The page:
How does sexuality affect the mental states of people according to Lacan? (Please in some detail)

After Freud, less and less analysts stressed the role of sexuality, which more and more became “affects”, “emotions”, “(mutual) feelings”. Sexual drives became more and more variations of the affective part of the psyche. Psychoanalysis is more and more perceived as a “cure of affects” in a general sense. It is true that Freud never clearly defined what was “sexual” from his point of view; everything can be ‘sexual’ in a Freudian perspective. Lacan, “returning to Freud”, wished to remain faithful to this primacy of sexuality, even if he himself softened the rough, non-refined, stubborn focus on sexuality in Freud. He transcended the Freudian sexual key into something more linguistic, more symbolic. This is why he insisted on the phallus, which is not just the penis, but a signifier. According to Lacan, being male or female is not just a matter of anatomy – even modern psychiatry, for example in DSM-5, says that a gender is “assumed”, in a certain sense chosen – but a matter of symbolic exchange concerning the phallus. This is why a male can be psychically a woman and a female can be psychically a man. According to Lacan, we are all potentially transgender, “gender dysphoric”.

This centrality of the phallus – and also of its lack, which is castration – irritated many feminists, but in the end Lacan became a master for many scholars of Women’s Studies. I would say that Lacan became one of the maîtres-à-penser of feminist philosophy (like Judith Butler, for example). Because in fact Lacan said something impressive, thought-provoking, about women, even if his statements seem weird to a tough rational mind. All Lacanian discourse is always on the edge of paradox and even non-sense, like in Max Ernst’s paintings, for example, or Oscar Wilde’s aphorisms. In Ernst, you never know exactly what you are seeing, whether something is a figure or something abstract. You need a sort of intellectual sixth sense to understand (and enjoy) Lacan. For example, his famous statement, “loving is giving something one does not have to somebody who does not want it”. To a very rational mind this is nonsense, but it says an awful lot to many people who have actually fallen in love.

So, Lacan said “the Woman does not exist”, only women – a plurality – exist. What does this mean? In fact many well-read women loved this slogan, which met their questions about “what is a woman?” We can interpret this in many ways, like we could interpret the oracle of Delphi in ancient Greece or the Cumaean Sybil in many ways. I know that many Lacanians think Lacan’s thought can be systematized in a consistent theory you can pack into a manual and hand to university students. Many Lacanians published excellent manuals, but most betray what is essential in Lacan: his style of thinking. And to grasp his thinking you need a certain intellectual ear, like having a special ear for music. In order to enjoy Lacan, you need an equivalent of the absolute or perfect pitch in music. Some readers will never understand Lacan, not because they are stupid, by no means. Often they can be rather intelligent, too much so in fact. This is true also about the way Lacan thinks about sexuality.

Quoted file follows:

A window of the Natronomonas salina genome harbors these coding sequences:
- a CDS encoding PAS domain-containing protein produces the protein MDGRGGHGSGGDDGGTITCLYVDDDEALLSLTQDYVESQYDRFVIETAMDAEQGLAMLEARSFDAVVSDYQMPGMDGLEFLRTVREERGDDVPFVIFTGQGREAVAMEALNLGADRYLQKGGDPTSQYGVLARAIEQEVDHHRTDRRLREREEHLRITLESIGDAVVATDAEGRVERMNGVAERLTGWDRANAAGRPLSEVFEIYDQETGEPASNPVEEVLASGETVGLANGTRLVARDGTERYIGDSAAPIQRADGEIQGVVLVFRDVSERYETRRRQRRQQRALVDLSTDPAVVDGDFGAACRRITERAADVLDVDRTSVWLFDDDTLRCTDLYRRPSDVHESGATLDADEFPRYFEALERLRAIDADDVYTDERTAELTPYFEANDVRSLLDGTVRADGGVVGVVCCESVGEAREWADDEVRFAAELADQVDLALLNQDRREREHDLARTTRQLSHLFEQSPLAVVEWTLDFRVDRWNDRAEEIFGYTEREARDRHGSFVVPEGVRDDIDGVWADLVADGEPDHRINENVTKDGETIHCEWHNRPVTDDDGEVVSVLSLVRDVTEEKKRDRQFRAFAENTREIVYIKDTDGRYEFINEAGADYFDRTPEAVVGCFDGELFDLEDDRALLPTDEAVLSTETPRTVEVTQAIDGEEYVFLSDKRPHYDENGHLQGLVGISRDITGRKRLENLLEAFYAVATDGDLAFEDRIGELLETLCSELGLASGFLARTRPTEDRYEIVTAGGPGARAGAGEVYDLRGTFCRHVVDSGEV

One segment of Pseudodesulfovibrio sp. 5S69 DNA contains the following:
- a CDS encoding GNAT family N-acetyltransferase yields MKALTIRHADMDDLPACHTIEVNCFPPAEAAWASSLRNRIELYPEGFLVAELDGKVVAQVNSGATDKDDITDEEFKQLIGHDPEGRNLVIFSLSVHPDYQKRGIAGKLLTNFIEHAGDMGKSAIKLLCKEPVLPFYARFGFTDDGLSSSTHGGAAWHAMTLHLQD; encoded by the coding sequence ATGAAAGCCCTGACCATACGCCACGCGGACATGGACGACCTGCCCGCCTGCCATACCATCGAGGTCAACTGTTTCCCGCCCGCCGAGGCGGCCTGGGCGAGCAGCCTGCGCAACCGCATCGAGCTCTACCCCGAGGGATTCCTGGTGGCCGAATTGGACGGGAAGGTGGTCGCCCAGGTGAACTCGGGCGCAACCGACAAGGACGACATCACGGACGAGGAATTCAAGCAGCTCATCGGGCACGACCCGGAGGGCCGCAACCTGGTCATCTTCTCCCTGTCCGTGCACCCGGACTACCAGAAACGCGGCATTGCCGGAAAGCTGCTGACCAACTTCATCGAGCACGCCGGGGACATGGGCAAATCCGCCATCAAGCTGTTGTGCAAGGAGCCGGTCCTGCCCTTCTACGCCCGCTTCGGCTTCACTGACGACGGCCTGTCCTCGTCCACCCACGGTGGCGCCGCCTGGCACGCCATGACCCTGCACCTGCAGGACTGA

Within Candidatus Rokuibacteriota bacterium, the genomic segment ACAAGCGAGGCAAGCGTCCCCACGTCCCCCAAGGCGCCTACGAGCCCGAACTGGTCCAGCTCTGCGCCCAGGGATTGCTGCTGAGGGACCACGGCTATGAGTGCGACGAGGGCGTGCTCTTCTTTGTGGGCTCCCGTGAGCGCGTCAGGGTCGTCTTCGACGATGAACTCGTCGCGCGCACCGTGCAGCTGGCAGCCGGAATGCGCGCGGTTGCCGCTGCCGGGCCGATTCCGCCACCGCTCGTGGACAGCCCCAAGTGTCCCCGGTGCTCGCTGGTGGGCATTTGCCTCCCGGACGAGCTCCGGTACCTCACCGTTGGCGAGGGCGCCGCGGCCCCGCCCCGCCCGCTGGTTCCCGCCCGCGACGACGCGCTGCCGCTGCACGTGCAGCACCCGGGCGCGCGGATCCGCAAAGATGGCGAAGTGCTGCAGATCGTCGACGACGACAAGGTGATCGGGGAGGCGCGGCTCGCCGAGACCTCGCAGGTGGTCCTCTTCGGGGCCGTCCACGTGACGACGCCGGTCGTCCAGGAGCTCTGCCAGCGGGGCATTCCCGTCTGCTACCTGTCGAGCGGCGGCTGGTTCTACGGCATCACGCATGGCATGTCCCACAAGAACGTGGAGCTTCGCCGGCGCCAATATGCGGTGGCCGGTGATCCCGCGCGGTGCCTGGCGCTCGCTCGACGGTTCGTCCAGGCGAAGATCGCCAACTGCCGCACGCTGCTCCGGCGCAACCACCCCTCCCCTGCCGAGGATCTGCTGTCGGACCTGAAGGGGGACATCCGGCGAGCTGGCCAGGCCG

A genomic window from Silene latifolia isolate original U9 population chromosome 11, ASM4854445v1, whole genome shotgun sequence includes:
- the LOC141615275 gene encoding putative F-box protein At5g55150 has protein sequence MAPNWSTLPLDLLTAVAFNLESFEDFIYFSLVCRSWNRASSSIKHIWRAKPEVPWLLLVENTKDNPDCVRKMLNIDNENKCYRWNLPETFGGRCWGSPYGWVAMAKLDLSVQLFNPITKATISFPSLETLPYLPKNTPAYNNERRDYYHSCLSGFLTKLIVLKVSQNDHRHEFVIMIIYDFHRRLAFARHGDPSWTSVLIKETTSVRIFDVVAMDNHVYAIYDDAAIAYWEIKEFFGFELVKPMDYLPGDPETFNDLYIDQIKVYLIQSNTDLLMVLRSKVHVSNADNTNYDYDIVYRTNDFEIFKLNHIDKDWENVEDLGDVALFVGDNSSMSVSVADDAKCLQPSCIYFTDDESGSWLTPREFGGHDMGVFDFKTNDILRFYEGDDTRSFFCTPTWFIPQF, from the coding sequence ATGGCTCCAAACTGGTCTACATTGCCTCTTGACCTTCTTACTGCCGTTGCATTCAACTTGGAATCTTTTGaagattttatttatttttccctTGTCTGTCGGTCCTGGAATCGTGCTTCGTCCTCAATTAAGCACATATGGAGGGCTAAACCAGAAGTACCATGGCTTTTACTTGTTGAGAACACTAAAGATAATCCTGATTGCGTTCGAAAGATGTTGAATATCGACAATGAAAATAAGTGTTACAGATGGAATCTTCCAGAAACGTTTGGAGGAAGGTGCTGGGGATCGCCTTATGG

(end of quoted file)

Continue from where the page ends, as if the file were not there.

Lacan is very Freudian in the sense that, beyond any symbolic setting of our psyche, human beings are essentially beings of desire and enjoyment. Even a neurotic or psychotic symptom, or a perverse fantasy, are ways a subject finds to enjoy himself. The position of genres in relation to desire and enjoyment (jouissance) varies, but it is always a matter of desire and enjoyment. The point is that women’s enjoyment is more complicated, I would say more baroque (in contrast masculine sexuality is quite dull, rough, except in sexual perverts). Because a woman has access to phallic enjoyment (i.e., she’s not frigid) but also to the enjoyment of the Other, which is something quite complicated. In some ecstatic experiences – especially those of certain mystical women – the subject is drenched by the enjoyment of the Other.

By his strange logic, Lacan can help us better understand the illogical way we live our sex lives.


We can see ambiguity and paradox are fittingly used as narrative tropes in modern literature to examine the complexities of the psyche. Please explain.

Your question raises problems which go even beyond Lacan’s approach and beyond psychoanalysis.